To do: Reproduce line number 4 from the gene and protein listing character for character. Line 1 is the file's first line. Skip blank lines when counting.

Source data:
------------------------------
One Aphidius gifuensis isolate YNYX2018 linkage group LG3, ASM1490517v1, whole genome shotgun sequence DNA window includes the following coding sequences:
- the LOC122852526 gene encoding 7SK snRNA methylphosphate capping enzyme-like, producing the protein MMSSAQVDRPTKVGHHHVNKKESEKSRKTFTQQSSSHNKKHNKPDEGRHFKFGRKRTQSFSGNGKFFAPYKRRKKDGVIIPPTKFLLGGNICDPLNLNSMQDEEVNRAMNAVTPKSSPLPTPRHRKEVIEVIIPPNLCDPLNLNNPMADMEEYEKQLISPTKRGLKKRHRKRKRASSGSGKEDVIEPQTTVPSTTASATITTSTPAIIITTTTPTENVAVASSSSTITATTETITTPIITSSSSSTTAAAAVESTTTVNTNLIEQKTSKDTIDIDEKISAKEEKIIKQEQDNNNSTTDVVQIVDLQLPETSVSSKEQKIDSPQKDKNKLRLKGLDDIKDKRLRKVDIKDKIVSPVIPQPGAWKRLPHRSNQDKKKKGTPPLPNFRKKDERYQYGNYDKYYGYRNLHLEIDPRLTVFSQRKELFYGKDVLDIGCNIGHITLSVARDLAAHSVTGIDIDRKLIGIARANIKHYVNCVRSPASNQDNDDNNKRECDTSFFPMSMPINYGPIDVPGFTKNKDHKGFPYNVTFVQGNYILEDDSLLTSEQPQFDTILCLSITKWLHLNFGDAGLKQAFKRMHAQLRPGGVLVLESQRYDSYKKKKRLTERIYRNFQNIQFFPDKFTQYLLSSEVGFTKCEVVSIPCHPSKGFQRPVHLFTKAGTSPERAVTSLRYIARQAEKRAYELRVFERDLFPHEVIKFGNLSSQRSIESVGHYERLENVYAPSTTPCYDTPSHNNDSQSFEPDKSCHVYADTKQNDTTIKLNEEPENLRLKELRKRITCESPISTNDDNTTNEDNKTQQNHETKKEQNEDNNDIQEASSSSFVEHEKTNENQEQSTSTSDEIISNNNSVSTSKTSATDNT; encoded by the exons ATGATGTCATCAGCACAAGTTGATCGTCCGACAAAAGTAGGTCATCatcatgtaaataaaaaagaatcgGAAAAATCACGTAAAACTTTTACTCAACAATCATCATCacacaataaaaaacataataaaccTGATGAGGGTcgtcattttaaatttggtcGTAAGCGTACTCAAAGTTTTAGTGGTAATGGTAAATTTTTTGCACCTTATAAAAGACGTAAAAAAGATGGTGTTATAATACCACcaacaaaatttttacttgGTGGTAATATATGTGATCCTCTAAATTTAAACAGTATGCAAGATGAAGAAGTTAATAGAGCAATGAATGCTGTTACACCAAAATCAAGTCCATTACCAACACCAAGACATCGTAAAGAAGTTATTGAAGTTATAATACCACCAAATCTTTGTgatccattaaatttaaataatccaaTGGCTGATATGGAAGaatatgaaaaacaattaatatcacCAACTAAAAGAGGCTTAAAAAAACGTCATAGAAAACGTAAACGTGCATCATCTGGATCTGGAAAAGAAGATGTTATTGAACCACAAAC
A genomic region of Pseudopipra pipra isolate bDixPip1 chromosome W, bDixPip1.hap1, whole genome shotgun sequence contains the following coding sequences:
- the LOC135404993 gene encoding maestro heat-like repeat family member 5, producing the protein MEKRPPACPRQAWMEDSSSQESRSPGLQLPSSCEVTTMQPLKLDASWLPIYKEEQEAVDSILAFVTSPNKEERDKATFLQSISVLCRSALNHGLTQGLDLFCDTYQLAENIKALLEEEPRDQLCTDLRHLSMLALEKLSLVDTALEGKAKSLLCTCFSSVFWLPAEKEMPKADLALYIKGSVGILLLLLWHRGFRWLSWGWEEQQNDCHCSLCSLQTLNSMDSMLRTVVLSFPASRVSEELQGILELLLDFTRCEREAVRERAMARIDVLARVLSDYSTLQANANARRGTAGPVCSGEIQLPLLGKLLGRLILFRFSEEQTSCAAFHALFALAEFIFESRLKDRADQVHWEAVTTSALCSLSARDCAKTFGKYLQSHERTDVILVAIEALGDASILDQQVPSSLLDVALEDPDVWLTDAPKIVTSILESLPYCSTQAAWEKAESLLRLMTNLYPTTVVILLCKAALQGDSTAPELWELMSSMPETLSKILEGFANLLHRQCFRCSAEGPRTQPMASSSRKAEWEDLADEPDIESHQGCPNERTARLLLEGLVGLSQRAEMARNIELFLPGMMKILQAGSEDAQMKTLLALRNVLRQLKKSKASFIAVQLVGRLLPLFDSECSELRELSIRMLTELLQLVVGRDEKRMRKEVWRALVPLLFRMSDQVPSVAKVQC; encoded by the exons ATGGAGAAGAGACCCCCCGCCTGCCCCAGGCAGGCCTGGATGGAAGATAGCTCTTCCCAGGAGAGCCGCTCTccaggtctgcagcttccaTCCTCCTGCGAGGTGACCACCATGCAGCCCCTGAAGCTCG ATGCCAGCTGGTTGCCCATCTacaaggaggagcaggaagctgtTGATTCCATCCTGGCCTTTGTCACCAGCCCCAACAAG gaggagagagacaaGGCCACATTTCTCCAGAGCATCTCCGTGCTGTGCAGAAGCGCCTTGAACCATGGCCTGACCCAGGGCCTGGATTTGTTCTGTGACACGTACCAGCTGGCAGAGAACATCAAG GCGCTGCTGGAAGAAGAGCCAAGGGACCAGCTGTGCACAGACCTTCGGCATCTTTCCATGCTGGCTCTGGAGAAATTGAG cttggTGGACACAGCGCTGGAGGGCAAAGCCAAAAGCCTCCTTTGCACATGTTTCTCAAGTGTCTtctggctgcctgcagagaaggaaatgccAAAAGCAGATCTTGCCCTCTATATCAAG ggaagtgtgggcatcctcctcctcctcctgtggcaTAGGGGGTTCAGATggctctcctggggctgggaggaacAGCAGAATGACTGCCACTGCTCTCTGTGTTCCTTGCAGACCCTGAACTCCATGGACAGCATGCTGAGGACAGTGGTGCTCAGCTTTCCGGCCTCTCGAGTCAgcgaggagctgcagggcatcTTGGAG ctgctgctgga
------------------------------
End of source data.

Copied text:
- the LOC135404993 gene encoding maestro heat-like repeat family member 5, producing the protein MEKRPPACPRQAWMEDSSSQESRSPGLQLPSSCEVTTMQPLKLDASWLPIYKEEQEAVDSILAFVTSPNKEERDKATFLQSISVLCRSALNHGLTQGLDLFCDTYQLAENIKALLEEEPRDQLCTDLRHLSMLALEKLSLVDTALEGKAKSLLCTCFSSVFWLPAEKEMPKADLALYIKGSVGILLLLLWHRGFRWLSWGWEEQQNDCHCSLCSLQTLNSMDSMLRTVVLSFPASRVSEELQGILELLLDFTRCEREAVRERAMARIDVLARVLSDYSTLQANANARRGTAGPVCSGEIQLPLLGKLLGRLILFRFSEEQTSCAAFHALFALAEFIFESRLKDRADQVHWEAVTTSALCSLSARDCAKTFGKYLQSHERTDVILVAIEALGDASILDQQVPSSLLDVALEDPDVWLTDAPKIVTSILESLPYCSTQAAWEKAESLLRLMTNLYPTTVVILLCKAALQGDSTAPELWELMSSMPETLSKILEGFANLLHRQCFRCSAEGPRTQPMASSSRKAEWEDLADEPDIESHQGCPNERTARLLLEGLVGLSQRAEMARNIELFLPGMMKILQAGSEDAQMKTLLALRNVLRQLKKSKASFIAVQLVGRLLPLFDSECSELRELSIRMLTELLQLVVGRDEKRMRKEVWRALVPLLFRMSDQVPSVAKVQC; encoded by the exons ATGGAGAAGAGACCCCCCGCCTGCCCCAGGCAGGCCTGGATGGAAGATAGCTCTTCCCAGGAGAGCCGCTCTccaggtctgcagcttccaTCCTCCTGCGAGGTGACCACCATGCAGCCCCTGAAGCTCG ATGCCAGCTGGTTGCCCATCTacaaggaggagcaggaagctgtTGATTCCATCCTGGCCTTTGTCACCAGCCCCAACAAG gaggagagagacaaGGCCACATTTCTCCAGAGCATCTCCGTGCTGTGCAGAAGCGCCTTGAACCATGGCCTGACCCAGGGCCTGGATTTGTTCTGTGACACGTACCAGCTGGCAGAGAACATCAAG GCGCTGCTGGAAGAAGAGCCAAGGGACCAGCTGTGCACAGACCTTCGGCATCTTTCCATGCTGGCTCTGGAGAAATTGAG cttggTGGACACAGCGCTGGAGGGCAAAGCCAAAAGCCTCCTTTGCACATGTTTCTCAAGTGTCTtctggctgcctgcagagaaggaaatgccAAAAGCAGATCTTGCCCTCTATATCAAG ggaagtgtgggcatcctcctcctcctcctgtggcaTAGGGGGTTCAGATggctctcctggggctgggaggaacAGCAGAATGACTGCCACTGCTCTCTGTGTTCCTTGCAGACCCTGAACTCCATGGACAGCATGCTGAGGACAGTGGTGCTCAGCTTTCCGGCCTCTCGAGTCAgcgaggagctgcagggcatcTTGGAG ctgctgctgga